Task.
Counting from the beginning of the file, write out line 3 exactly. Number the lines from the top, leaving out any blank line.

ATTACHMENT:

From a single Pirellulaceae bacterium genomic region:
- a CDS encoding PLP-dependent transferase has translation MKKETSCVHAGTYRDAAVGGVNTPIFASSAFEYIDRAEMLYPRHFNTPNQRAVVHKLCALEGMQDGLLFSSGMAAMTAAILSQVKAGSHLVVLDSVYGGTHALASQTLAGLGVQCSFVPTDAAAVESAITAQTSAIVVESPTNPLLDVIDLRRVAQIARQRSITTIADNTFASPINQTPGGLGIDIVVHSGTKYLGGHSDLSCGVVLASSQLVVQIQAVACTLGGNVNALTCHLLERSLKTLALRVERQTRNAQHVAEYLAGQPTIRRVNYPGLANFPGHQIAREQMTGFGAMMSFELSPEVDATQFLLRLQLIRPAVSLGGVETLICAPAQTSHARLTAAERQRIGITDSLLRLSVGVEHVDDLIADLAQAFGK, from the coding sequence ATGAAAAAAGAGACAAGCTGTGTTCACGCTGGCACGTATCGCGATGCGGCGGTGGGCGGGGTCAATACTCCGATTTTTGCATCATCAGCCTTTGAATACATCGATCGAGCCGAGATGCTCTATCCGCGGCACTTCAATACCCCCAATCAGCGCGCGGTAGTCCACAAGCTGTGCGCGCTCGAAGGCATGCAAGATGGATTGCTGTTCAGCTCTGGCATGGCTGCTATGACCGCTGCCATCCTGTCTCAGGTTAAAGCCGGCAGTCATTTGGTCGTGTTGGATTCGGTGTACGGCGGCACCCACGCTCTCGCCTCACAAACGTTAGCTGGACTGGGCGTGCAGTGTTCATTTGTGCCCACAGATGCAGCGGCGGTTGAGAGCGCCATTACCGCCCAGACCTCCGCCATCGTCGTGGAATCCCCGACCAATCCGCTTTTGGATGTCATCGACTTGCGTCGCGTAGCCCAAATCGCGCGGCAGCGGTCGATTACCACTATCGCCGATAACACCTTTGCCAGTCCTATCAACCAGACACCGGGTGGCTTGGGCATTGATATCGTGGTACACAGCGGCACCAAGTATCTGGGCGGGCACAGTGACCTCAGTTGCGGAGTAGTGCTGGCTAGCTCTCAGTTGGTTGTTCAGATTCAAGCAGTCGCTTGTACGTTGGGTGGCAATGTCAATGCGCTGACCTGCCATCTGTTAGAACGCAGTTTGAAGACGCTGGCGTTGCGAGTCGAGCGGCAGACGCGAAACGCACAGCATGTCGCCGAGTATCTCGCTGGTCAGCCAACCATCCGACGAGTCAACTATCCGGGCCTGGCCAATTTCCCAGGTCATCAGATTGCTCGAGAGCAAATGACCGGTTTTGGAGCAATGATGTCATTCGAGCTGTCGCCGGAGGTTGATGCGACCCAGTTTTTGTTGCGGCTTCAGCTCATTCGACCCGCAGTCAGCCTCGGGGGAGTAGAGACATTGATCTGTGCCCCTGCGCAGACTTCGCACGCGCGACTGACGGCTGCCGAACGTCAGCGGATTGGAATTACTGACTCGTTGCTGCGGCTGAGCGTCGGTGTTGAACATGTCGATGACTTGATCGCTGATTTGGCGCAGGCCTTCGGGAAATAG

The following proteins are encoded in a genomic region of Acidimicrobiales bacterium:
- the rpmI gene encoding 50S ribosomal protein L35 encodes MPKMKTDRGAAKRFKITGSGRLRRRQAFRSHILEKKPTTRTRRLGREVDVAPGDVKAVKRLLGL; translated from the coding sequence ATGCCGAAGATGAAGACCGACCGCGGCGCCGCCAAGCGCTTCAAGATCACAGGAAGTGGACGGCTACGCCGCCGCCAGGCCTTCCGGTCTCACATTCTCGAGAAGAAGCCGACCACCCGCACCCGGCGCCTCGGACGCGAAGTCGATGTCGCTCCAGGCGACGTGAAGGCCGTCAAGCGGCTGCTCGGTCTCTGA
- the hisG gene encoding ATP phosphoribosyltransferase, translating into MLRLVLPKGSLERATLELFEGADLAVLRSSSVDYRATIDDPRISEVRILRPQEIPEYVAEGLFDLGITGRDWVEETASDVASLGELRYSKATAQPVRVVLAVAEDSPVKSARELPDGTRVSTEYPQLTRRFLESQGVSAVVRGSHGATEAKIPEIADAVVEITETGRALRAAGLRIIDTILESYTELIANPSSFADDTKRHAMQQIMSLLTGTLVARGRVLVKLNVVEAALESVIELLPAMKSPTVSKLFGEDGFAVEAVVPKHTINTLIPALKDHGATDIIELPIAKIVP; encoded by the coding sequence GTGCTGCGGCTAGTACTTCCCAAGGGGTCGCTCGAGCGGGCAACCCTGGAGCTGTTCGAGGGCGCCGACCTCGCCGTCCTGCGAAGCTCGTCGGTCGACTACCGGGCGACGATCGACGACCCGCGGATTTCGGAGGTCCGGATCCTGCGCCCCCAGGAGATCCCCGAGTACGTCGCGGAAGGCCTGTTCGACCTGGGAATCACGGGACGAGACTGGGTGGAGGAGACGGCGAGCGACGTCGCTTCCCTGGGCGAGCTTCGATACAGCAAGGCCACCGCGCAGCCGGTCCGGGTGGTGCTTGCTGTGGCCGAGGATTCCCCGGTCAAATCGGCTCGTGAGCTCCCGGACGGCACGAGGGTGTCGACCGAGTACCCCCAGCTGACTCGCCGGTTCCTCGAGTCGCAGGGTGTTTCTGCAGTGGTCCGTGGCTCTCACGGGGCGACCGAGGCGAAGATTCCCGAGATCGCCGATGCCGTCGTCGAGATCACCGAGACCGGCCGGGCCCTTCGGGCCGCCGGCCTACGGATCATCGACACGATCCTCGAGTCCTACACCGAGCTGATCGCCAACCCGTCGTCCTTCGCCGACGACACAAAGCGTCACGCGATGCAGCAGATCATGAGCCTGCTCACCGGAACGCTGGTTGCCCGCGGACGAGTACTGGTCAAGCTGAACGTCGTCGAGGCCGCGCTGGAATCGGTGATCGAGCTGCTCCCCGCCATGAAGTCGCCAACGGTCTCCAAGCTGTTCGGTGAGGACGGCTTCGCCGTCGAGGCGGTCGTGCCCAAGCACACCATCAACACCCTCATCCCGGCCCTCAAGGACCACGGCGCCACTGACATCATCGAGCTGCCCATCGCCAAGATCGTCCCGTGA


The following proteins are encoded in a genomic region of Acidimicrobiales bacterium: